Thursday, August 29, 2013

MIssio Dei

Preparing for Local Ministries: Required. Meet weekly with a group of fellow students to share our experiences within our ministry settings. Easy and fun.
Christian Traditions (or the History of the church): Required. To be an effective pastor, you should have a working knowledge of the History of the church.
Biblical Hebrew: Elective. I like to challenge myself with languages, and writing right to left!
Missions of the Church in the Contemporary World:  A Church and Society required course. This course is a practical course for church management.

These are my seminary classes this fall and the course I am most excited about is the Mission of the Church in the Contemporary World (Hebrew is a close second) and it is incredibly fitting now that I have stepped into the role of Director of Missions at a church that values service and living for others. Yesterday I began reading the first required book for this class, and the first question the author asked was, is the service the church is engaging in the mission of that particular local church or is the service being engaged in, truly adhering to God's mission? Wow! Sometimes, I think that when we go into service and living for others, we forget that when we volunteer to do church work, we are ultimately working as vessels by which God's mission for his world is achieved.

When I first started this position, I thought to myself, what is it we are doing as a church that embodies living for others? We definitely have people that are going out regularly to be in service, but are we going out because as followers of Christ we strive to affect transformation in the lives or others? Or are we going out because it makes us feel better about ourselves, or because it keeps us busy and out of trouble?

From what I have seen from those who are actively going into the mission field every day (and yes, the mission field can be found in our own community), I see the passion for Christ as the driving force. I see our congregation actively engaged in bringing God's kingdom and his will to earth. And this excites me!

This past month I have been working with a group of individuals for our upcoming Every1Serve which is scheduled for Saturday, October 5th. The challenge I gave everyone was to make sure they know why exactly they are engaging in service that day and to be able to tell all those who step up to volunteer for various projects what exactly they are doing, and most importantly why. I believe that you can ask anybody to work and most people can and will work. However, I believe even more ardently that when you tell someone why they are working, you can really inspire them to live for others when they see how their work is bringing about God's mission.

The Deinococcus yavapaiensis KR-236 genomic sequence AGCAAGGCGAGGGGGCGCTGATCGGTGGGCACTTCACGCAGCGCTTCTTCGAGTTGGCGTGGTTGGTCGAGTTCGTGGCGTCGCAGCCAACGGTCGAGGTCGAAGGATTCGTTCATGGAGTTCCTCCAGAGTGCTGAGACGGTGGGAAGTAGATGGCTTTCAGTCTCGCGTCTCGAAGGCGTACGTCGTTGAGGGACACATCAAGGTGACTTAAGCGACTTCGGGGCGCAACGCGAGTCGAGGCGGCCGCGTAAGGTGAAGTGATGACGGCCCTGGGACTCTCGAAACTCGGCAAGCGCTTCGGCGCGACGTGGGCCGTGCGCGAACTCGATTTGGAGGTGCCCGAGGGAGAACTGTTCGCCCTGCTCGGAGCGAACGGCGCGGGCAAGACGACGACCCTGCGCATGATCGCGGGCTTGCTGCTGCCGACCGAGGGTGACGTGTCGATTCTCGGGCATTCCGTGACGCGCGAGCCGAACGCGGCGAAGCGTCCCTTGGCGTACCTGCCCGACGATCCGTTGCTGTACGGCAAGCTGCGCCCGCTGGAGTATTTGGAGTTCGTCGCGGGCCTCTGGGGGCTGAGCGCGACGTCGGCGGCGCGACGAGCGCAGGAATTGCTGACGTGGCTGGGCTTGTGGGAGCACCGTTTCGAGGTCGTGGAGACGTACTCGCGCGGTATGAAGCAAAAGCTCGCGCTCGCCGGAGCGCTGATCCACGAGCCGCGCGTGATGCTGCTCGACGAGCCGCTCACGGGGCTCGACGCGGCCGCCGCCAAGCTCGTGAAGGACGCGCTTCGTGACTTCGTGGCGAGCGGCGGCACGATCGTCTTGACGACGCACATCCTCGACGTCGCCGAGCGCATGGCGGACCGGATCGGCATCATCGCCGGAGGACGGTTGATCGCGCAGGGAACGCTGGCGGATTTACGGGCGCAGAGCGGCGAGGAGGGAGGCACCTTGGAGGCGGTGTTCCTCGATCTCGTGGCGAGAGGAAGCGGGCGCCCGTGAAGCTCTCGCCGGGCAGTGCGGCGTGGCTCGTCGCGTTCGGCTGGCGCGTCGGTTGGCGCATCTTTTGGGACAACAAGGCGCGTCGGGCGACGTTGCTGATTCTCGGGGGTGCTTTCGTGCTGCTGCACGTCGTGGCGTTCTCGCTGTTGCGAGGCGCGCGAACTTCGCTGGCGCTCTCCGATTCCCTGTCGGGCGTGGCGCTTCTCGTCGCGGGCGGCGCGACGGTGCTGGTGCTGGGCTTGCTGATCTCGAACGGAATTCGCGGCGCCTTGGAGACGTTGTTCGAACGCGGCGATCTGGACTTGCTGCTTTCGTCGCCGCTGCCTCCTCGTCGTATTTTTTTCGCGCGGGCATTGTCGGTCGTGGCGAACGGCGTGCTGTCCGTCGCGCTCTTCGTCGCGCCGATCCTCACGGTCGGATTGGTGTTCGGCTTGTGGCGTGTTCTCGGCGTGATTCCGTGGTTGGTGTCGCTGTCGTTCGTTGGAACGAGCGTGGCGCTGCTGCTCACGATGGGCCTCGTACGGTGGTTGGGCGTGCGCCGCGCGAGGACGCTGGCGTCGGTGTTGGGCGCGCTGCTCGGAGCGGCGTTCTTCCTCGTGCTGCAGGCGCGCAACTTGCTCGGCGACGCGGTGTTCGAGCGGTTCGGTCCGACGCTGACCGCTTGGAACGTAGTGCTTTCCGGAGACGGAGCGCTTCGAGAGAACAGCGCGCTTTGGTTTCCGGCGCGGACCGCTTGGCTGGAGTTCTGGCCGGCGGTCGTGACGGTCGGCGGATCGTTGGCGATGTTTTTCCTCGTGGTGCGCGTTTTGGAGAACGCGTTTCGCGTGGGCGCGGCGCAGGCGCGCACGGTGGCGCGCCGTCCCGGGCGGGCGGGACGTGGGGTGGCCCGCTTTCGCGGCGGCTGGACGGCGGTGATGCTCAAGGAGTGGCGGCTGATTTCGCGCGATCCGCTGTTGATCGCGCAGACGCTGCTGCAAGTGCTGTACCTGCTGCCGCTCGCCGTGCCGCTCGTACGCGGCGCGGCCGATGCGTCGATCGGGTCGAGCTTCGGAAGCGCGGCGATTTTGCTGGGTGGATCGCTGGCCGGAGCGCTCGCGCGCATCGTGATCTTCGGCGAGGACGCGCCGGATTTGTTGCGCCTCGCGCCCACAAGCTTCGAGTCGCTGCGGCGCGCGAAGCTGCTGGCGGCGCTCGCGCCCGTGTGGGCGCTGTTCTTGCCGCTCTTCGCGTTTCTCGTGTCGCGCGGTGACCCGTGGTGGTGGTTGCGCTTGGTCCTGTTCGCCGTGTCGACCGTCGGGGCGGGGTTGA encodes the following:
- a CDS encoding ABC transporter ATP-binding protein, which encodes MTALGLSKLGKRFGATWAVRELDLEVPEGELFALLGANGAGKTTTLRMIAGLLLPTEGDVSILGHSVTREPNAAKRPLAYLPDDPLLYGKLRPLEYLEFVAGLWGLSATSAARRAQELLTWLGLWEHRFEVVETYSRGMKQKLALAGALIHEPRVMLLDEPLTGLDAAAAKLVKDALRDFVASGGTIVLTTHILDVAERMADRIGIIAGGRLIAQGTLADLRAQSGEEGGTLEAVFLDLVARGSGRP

That is why each project and organization for Every1Serve has a definite mission that strives to transform lives. We are all called into ministry, to love and care for our sisters and brothers no matter where they are in their journey with God. I wanted us to really focus on transformation. I want us to not focus so much on carrying out the mission of our local church but to carry out the mission of our most loving God. We are called to love one another and being in service to our neighbors, even our enemies, affects change in the heart of God's children, including those of us who choose to serve.

I look forward to this upcoming Every1Serve. We have worked hard to secure a variety of projects for all ages and skill levels. I keep saying to everyone, this is called EveryONEServe, not JustafewServe. I hope that everyone who is available on October 5th, will step into service for a few hours that day and prepare to be amazed at how God can work through you to bring his healing grace and power to those in need.

Friday, August 9, 2013

Receiving Blessings

When I first starting working for a church, I did not know how radically it would change my life. I had ideas on how to make our church more visible and more active in the community. I realized quickly that church life is built on a steady and strong volunteer base. The church members had grown older and could no longer effectively carry out the vision they had when they had established the church 60 years earlier. It isn't that they wanted to see their beloved church close, they just were not physically able to do the work that I so desperately wanted us to be involved in.

So, I took on the task of being all things to all people and took it as my personal mission to bring new people into the church. I engaged in outreach and missions. I took Jesus' words seriously, "the Son of Man came to serve, not to be served and to give his life as a ransom for many" (Matthew 20:28, NRSV).

My mantra was this, Jesus gave his life so that I could live, therefore I must give of my life to those who are marginalized in our society. I worked hard and the members of my church loved me for it, but it was hard work that needed to be done with other people.

One of the things that has resonated most with me since I began working for the church is that we have been created for relationship. God created us and seeks to be in relationship with us. God doesn't want us to be alone in our physical or spiritual lives as evidenced when he created a companion for the first human. We are to create relationships with the people around us to serve as an example of how we are to be in relationship with God. Our church was actively engaging in service, but not actively engaging in developing relationships.  Eventually, with the help of one of my professors, I  started to seek out a place where people were growing in their faith, their relationships with each other and with God. I believe I have found that place.